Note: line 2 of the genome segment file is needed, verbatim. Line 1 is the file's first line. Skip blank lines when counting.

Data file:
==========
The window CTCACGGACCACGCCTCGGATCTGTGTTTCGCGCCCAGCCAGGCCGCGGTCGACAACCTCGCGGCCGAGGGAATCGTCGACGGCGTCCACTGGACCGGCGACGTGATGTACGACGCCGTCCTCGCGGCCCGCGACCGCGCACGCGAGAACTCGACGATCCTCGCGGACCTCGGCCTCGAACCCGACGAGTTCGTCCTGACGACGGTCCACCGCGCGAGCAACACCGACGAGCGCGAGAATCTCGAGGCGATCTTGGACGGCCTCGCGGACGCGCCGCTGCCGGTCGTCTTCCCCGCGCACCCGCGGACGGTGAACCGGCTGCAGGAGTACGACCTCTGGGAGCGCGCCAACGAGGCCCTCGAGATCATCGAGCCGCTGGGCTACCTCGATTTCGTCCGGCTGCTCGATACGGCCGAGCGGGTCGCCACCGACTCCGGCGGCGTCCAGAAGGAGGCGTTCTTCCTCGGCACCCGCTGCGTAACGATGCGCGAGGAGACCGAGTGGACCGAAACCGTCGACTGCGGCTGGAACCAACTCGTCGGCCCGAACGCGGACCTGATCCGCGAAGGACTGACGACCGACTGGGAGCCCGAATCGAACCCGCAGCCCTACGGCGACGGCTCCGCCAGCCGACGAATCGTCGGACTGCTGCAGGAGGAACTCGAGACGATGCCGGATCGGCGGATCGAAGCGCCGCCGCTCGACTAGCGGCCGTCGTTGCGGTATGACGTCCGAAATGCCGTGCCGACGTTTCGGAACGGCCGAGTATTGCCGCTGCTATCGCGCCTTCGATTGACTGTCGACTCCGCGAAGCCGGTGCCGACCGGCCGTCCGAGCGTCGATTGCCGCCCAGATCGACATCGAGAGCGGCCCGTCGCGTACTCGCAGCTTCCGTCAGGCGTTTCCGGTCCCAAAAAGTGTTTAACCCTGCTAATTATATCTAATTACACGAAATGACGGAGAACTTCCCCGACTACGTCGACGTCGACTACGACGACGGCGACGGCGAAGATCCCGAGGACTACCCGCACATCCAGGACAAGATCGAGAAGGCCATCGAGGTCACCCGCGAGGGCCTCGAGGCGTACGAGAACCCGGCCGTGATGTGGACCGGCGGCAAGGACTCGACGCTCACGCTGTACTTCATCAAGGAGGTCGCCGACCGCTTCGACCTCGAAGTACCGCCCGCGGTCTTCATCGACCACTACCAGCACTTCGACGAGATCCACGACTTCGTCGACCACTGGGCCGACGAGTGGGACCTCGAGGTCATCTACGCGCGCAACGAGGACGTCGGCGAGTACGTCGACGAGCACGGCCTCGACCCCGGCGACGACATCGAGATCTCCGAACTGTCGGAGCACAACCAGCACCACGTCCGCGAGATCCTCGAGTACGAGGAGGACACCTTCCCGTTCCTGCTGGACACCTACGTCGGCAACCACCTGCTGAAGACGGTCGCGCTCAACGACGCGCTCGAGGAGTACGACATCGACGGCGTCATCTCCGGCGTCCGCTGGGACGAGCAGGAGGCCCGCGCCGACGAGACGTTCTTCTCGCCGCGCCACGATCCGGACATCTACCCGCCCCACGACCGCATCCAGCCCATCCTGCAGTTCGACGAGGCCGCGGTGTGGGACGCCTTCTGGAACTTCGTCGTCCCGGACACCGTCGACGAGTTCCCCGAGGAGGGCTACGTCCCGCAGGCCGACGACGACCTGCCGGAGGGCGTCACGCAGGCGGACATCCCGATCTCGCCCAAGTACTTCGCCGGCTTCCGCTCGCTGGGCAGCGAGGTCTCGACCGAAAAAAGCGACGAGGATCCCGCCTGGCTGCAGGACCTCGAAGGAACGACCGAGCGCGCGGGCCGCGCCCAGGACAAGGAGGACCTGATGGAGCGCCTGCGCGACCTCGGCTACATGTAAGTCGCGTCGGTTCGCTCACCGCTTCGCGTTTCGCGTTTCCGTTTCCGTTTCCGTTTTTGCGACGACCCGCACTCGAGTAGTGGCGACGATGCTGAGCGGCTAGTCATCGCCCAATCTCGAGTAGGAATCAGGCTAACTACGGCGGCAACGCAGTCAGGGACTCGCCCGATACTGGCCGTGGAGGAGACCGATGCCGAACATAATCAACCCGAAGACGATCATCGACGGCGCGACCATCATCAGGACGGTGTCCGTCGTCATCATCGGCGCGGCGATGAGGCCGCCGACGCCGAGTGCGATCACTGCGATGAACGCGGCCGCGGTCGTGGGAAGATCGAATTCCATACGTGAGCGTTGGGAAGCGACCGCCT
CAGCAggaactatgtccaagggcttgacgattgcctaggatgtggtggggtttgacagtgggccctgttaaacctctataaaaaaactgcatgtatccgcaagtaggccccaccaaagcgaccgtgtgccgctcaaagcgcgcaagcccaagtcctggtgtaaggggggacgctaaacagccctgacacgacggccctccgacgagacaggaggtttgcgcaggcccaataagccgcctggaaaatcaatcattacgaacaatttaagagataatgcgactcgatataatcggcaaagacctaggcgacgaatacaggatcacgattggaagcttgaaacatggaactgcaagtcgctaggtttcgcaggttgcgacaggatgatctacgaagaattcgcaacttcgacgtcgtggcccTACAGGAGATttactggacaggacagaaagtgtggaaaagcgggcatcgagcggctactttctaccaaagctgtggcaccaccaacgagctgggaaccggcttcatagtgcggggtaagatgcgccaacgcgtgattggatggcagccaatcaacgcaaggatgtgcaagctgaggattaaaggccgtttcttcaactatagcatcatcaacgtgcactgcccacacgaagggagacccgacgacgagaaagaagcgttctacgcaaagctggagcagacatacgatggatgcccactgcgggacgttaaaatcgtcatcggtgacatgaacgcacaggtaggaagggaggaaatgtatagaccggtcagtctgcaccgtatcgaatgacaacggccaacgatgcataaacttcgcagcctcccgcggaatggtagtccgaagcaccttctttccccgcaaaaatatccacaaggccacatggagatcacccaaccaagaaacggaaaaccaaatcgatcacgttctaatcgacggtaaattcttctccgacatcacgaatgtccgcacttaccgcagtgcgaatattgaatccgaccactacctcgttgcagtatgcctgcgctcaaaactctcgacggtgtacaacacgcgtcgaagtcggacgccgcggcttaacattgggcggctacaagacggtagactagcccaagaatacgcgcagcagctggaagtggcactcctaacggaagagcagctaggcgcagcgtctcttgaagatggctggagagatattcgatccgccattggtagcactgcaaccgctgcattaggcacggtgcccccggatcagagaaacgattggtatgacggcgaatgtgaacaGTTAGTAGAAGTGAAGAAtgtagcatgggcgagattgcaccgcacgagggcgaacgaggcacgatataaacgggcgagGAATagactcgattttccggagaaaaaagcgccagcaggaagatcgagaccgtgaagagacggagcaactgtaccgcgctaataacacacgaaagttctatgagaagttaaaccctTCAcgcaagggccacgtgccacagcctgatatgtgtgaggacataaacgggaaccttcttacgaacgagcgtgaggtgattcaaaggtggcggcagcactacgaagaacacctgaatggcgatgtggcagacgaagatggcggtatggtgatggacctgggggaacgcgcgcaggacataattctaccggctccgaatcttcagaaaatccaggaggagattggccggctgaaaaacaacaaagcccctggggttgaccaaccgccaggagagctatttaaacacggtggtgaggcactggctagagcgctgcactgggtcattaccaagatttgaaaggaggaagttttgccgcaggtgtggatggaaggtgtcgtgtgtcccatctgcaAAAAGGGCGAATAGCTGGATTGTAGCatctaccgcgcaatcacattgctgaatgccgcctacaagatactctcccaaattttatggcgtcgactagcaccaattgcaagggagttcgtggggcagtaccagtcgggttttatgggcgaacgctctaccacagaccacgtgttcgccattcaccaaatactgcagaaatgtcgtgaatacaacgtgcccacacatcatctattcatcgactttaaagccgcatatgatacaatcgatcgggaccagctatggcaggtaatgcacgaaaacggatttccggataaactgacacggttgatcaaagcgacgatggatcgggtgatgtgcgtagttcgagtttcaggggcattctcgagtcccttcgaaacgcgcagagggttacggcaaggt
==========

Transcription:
CAGCAggaactatgtccaagggcttgacgattgcctaggatgtggtggggtttgacagtgggccctgttaaacctctataaaaaaactgcatgtatccgcaagtaggccccaccaaagcgaccgtgtgccgctcaaagcgcgcaagcccaagtcctggtgtaaggggggacgctaaacagccctgacacgacggccctccgacgagacaggaggtttgcgcaggcccaataagccgcctggaaaatcaatcattacgaacaatttaagagataatgcgactcgatataatcggcaaagacctaggcgacgaatacaggatcacgattggaagcttgaaacatggaactgcaagtcgctaggtttcgcaggttgcgacaggatgatctacgaagaattcgcaacttcgacgtcgtggcccTACAGGAGATttactggacaggacagaaagtgtggaaaagcgggcatcgagcggctactttctaccaaagctgtggcaccaccaacgagctgggaaccggcttcatagtgcggggtaagatgcgccaacgcgtgattggatggcagccaatcaacgcaaggatgtgcaagctgaggattaaaggccgtttcttcaactatagcatcatcaacgtgcactgcccacacgaagggagacccgacgacgagaaagaagcgttctacgcaaagctggagcagacatacgatggatgcccactgcgggacgttaaaatcgtcatcggtgacatgaacgcacaggtaggaagggaggaaatgtatagaccggtcagtctgcaccgtatcgaatgacaacggccaacgatgcataaacttcgcagcctcccgcggaatggtagtccgaagcaccttctttccccgcaaaaatatccacaaggccacatggagatcacccaaccaagaaacggaaaaccaaatcgatcacgttctaatcgacggtaaattcttctccgacatcacgaatgtccgcacttaccgcagtgcgaatattgaatccgaccactacctcgttgcagtatgcctgcgctcaaaactctcgacggtgtacaacacgcgtcgaagtcggacgccgcggcttaacattgggcggctacaagacggtagactagcccaagaatacgcgcagcagctggaagtggcactcctaacggaagagcagctaggcgcagcgtctcttgaagatggctggagagatattcgatccgccattggtagcactgcaaccgctgcattaggcacggtgcccccggatcagagaaacgattggtatgacggcgaatgtgaacaGTTAGTAGAAGTGAAGAAtgtagcatgggcgagattgcaccgcacgagggcgaacgaggcacgatataaacgggcgagGAATagactcgattttccggagaaaaaagcgccagcaggaagatcgagaccgtgaagagacggagcaactgtaccgcgctaataacacacgaaagttctatgagaagttaaaccctTCAcgcaagggccacgtgccacagcctgatatgtgtgaggacataaacgggaaccttcttacgaacgagcgtgaggtgattcaaaggtggcggcagcactacgaagaacacctgaatggcgatgtggcagacgaagatggcggtatggtgatggacctgggggaacgcgcgcaggacataattctaccggctccgaatcttcagaaaatccaggaggagattggccggctgaaaaacaacaaagcccctggggttgaccaaccgccaggagagctatttaaacacggtggtgaggcactggctagagcgctgcactgggtcattaccaagatttgaaaggaggaagttttgccgcaggtgtggatggaaggtgtcgtgtgtcccatctgcaAAAAGGGCGAATAGCTGGATTGTAGCatctaccgcgcaatcacattgctgaatgccgcctacaagatactctcccaaattttatggcgtcgactagcaccaattgcaagggagttcgtggggcagtaccagtcgggttttatgggcgaacgctctaccacagaccacgtgttcgccattcaccaaatactgcagaaatgtcgtgaatacaacgtgcccacacatcatctattcatcgactttaaagccgcatatgatacaatcgatcgggaccagctatggcaggtaatgcacgaaaacggatttccggataaactgacacggttgatcaaagcgacgatggatcgggtgatgtgcgtagttcgagtttcaggggcattctcgagtcccttcgaaacgcgcagagggttacggcaaggt